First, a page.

Ben Stokes was found not guilty of any criminal wrongdoing at a trial in Bristol Tuesday, nearly 11 months after being arrested following a brawl in the Clifton area of the south-west city
England coach Trevor Bayliss has suggested Ben Stokes make a public apology over the events that led to his eventual acquittal for affray as the all-rounder waits to see if he will be recalled for this week's third Test match against India at Trent Bridge.
Stokes was found not guilty of any criminal wrongdoing at a trial in Bristol Tuesday, nearly 11 months after being arrested following a brawl in the Clifton area of the south-west city.
Within a couple of hours of the verdict, Stokes was added to England's 13-man squad for the third Test, which starts Saturday.
He missed England's innings and 159-run win in the second Test at Lord's last week, a win that put the host 2-0 up in a five-match series because it clashed with his court case.
Bayliss told reporters at Trent Bridge Thursday that Stokes had already apologised to his team-mates, in New Zealand earlier this year.
That was when he rejoined them after having to miss the Ashes - which England lost 4-0 in his absence - while a criminal charge was being considered following the incident which took place during a home one-day international series against the West Indies.
Ben Stokes "does not deserve" a warm reception from the England fans in the third Test against India, says Michael Vaughan 👉 https://t.co/L7kxR5eLfz pic.twitter.com/rAb61g6ZK0— BBC Sport (@BBCSport) August 16, 2018
Asked if Stokes should apologise in public, Bayliss replied: "Certainly.
"I think it was important to actually apologise to the boys in the team, management of the team and management at the ECB (England and Wales Cricket Board), who had to go through a lot of extra activities to work our way through it."
As to whether similar comments would be made to an audience beyond the England set-up, Bayliss added: "I'm sure something will be forthcoming.
"That'll be up to Ben and his management team, I suppose.
"But certainly, when he came out to New Zealand after the Ashes tour that he missed, he addressed the players in the changing room when he first arrived.
"So from our point of view, his contrition was evident for the boys in the team."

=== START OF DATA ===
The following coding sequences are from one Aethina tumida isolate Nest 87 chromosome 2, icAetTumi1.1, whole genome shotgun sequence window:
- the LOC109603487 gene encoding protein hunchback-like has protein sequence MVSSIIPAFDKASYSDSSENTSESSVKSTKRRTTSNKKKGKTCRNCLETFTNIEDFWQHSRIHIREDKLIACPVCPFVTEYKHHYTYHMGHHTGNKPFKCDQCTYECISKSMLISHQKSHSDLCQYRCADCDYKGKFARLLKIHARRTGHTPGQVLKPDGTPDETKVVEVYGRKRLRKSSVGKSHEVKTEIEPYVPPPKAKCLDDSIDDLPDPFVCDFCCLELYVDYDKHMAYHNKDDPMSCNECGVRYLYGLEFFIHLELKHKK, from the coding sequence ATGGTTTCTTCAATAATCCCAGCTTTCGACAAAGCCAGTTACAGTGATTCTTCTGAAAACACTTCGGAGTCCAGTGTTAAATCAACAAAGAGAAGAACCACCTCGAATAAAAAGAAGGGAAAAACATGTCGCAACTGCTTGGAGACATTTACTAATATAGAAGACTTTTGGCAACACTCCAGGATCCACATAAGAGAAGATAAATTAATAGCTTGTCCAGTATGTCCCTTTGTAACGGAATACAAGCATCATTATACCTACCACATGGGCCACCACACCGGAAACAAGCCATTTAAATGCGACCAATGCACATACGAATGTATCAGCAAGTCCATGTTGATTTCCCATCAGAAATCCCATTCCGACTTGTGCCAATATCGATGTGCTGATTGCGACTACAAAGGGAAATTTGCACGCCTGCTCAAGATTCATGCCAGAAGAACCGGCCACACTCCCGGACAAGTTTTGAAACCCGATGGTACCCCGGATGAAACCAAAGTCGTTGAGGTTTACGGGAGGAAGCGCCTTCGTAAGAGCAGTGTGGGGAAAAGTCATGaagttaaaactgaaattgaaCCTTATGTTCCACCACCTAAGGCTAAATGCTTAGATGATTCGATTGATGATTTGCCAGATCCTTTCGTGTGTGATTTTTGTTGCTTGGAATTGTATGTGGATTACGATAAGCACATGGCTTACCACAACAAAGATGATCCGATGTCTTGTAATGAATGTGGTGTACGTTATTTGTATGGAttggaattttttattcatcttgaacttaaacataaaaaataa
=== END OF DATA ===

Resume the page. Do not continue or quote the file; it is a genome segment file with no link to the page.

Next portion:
What with the Ben Stokes case, and the Danny Cipriani arrest, doesn’t everyone just wish our cricket and rugby players could follow the example of the England football team?August 15, 2018
Bayliss said a decision has yet to be made on whether Stokes would play at Trent Bridge.
"It's good to have him back around the squad," he said.
"I'm happy for Ben and glad it's all over."
The Australian added: "It's a good position to be in. Whether he plays or not we've got some guys in good form in the team.
"There's nothing automatic about selections, we'll see how he is mentally as well as physically. He's not played for a couple of weeks. It's a difficult decision to make."
India coach Ravi Shastri said the tourist would have no qualms playing against Stokes, who took four for 40 as England completed a hard-fought 31-run win in the first Test at Edgbaston earlier this month.
Ben Stokes is back with the England squad.— ESPNcricinfo (@ESPNcricinfo) August 16, 2018
Will he play in the third Test at Trent Bridge? #ENGvIND pic.twitter.com/V8xFQYVul4
"He is a terrific cricketer, we would like to play against top cricketers," Shastri told a separate news conference at Trent Bridge.
"If he is cleared by the courts what's the reason for him not to play? If I was in England's position, I would have wanted him to play," the former India all-rounder added.
Despite Tuesday's verdict Stokes, together with England team-mate Alex Hales, remains subject to a Cricket Discipline Commission investigation.
Without Stokes, England were caught up in a couple of unwelcome off-field incidents in Australia, but Bayliss was confident they had led to a general improvement in the team's behaviour.
"There were a couple of small indiscretions in Australia after that incident and I think the players have finally woken up," he said.
"They've learnt their lesson and the way they go about their profession has been top class."
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